One of the team’s observations—they noticed a lot of unplanned extubations happening in the Newborn Intensive Care Unit (NICU) during kangaroo care—a method of holding a baby that involves skin-to-skin contact and allows for critical parent bonding time. “We want this bonding experience, but we had to come up with ground rules,” said Angela Saunders, RT, clinical director. “You don’t think about holding a baby and 25 things being attached to her. A reflex of answering the phone or turning around to say something to your partner, now the baby is extubated.” The NICU team started kangaroo care simulations with high-fidelity dummies to show parents, physicians and nurses how to safely transfer a patient who is intubated in a practice setting. Staff also trialed tape and the best technique to secure the tubes. Staff came up with standard holding practices and patient positioning for chest X-rays. Staff put a card alert system in place to warn the care team if a patient was more at risk for an unplanned extubation. Staff instituted readiness discussions on the night shift to identify patients likely to have their breathing tube removed within 48 hours. “An unplanned extubation is traumatizing. By taking care of these tubes, we are instilling a sense of confidence with our families,” said Jaeger.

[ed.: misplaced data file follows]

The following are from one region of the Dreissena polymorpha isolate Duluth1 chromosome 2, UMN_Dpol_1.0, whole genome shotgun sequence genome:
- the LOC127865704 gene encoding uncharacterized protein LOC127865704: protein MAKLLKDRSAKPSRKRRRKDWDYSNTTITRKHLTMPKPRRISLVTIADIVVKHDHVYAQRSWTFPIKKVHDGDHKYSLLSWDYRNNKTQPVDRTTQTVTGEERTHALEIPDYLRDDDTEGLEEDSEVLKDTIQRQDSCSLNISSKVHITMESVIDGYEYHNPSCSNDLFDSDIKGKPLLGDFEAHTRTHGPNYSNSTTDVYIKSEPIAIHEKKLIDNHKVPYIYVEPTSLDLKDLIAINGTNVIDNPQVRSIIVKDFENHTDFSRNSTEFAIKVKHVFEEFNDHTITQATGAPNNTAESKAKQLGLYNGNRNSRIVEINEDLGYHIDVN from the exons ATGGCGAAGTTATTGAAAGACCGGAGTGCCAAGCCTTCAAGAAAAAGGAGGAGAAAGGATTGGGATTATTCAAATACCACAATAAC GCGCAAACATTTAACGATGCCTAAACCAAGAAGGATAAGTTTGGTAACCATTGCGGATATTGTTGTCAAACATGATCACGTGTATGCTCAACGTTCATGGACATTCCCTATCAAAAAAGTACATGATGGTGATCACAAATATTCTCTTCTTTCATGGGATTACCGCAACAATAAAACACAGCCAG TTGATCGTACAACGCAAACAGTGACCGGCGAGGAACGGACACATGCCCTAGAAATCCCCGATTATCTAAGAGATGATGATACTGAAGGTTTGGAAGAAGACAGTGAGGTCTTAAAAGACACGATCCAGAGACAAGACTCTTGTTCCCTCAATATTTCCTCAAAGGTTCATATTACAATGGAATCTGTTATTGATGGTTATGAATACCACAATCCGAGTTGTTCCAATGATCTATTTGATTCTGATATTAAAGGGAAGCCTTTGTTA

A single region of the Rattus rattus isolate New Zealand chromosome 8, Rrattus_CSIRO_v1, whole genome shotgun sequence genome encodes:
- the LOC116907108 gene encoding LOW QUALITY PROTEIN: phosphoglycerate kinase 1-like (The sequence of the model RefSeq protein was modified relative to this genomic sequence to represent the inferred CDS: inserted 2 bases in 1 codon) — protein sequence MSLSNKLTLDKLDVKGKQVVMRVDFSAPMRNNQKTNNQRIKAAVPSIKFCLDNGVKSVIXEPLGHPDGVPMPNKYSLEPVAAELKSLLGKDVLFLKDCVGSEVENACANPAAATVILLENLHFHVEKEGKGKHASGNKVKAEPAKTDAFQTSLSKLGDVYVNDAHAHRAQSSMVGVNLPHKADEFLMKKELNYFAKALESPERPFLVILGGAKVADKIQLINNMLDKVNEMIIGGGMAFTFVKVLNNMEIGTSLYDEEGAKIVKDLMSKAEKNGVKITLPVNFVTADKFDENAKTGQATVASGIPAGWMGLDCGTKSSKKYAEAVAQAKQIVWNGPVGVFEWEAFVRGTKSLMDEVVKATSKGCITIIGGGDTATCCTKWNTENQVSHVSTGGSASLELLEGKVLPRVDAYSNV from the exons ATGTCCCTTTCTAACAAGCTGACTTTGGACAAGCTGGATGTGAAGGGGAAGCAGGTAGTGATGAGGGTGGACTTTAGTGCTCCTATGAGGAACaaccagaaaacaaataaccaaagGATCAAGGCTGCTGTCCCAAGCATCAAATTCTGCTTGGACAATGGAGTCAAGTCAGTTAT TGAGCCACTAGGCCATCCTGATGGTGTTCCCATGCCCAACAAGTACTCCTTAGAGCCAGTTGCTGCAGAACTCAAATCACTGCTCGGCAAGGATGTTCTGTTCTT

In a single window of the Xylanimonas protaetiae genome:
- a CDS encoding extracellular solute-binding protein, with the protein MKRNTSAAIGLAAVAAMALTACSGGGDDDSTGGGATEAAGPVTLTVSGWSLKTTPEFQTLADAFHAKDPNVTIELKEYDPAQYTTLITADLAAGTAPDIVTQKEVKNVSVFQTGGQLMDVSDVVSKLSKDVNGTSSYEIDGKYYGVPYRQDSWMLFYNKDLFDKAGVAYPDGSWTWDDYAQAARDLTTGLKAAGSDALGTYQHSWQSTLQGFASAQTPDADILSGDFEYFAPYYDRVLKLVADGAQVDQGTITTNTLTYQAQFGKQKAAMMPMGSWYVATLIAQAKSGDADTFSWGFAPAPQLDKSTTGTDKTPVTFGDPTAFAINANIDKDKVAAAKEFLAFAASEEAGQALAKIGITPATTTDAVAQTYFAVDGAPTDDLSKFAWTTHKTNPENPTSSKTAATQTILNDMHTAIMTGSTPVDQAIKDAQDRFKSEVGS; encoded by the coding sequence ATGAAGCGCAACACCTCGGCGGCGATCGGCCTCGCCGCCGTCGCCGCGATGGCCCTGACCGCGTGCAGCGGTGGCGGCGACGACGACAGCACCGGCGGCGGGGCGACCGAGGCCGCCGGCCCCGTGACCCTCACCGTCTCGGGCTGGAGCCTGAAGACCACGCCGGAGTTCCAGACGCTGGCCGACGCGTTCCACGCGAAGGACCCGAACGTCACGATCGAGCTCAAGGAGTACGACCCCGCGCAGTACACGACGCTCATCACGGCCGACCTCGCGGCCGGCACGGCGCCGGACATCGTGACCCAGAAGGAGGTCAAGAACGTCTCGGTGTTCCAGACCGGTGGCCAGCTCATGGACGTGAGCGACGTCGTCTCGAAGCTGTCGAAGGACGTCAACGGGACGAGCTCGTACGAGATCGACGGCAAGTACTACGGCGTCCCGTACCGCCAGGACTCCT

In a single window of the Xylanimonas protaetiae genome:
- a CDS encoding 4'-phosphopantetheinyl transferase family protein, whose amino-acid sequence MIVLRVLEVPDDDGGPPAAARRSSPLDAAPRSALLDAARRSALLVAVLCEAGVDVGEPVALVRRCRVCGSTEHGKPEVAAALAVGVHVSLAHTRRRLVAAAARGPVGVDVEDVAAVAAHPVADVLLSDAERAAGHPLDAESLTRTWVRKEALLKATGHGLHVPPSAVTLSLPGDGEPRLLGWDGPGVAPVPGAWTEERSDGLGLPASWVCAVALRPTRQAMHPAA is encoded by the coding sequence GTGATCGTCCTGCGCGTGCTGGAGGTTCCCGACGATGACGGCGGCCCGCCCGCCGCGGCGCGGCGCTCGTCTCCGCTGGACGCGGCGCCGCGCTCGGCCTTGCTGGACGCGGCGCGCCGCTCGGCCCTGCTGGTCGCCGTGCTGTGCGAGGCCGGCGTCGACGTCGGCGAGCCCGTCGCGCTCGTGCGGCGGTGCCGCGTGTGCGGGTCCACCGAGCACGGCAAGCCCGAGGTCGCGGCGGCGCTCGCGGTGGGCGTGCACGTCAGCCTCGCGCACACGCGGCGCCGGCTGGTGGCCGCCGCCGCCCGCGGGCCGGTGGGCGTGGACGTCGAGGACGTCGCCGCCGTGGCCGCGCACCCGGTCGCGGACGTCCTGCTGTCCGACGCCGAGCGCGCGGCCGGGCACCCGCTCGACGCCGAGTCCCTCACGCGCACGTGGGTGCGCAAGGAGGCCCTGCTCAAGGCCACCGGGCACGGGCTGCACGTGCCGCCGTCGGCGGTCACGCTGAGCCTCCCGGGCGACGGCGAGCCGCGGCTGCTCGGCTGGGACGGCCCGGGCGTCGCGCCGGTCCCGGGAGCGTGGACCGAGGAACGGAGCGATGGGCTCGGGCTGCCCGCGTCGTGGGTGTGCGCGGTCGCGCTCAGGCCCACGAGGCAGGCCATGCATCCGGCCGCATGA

Gary Herbert would agree. A patient advocate of five years and a former Cincinnati Children’s parent, Herbert has given the family point-of-view on the team, helping to think through how to engage parents or guardians in the decision-making and care and involve them in education at the bedside. “Caregivers have a lot of knowledge about what happens leading up to an unplanned extubation. We can further educate them about what to look for,” Herbert said.

Unplanned Extubation Team

Kristin Melton, MD, medical director lead Julie Zix, MSN, RN, clinical director lead Mike Jaeger, RT manager lead Shannon Alten, RT III Shanon Brannen, RT, manager Tammy Casper, clinical program manager Whitney Cooley, RT III Karen Foley, data management specialist Julie Fugazzi, RN III Maria Geiser, patient safety consultant Jennifer Gronauer, RT, education specialist II Ryan Hall, RT II Gary Herbert, patient family advocate Josh Isabell, RT Mary Noonan, RT, manager Lori Passey, RT II Anita Pryor, RN, education specialist II Caitlin Ryan, clinical quality specialist II Angela Saunders, RT, clinical director Jennifer Saupe, education director Theresia Tuttle, RT III Whittney Brady, DNP, RN, executive champion Dave Mayhaus, PharmD, MS, executive champion

All Teach, All Learn

We’ve shared our successes. We’ve learned from the success of other hospitals in Ohio and across the nation and plan to continue to learn until we get to zero serious harm. Each month, we report our outcomes and measures to the Children’s Hospitals Solutions for Patient Safety (SPS), a network of hospitals working together to reduce patient harm In FY20, we had 34 fewer unplanned extubations than the year prior. Our fortitude to improve even earned the team recognition in SPS’s Shine report as a top performer.

“People are seeing that if we practice good work habits, results will happen,” said Jaeger. “It’s exciting. People are looking for the next initiative to see what we can do to reduce events even further.” For Tuttle, she couldn’t be prouder to champion this work and do her part to keep ET tubes in place until we have a plan to safely take them out.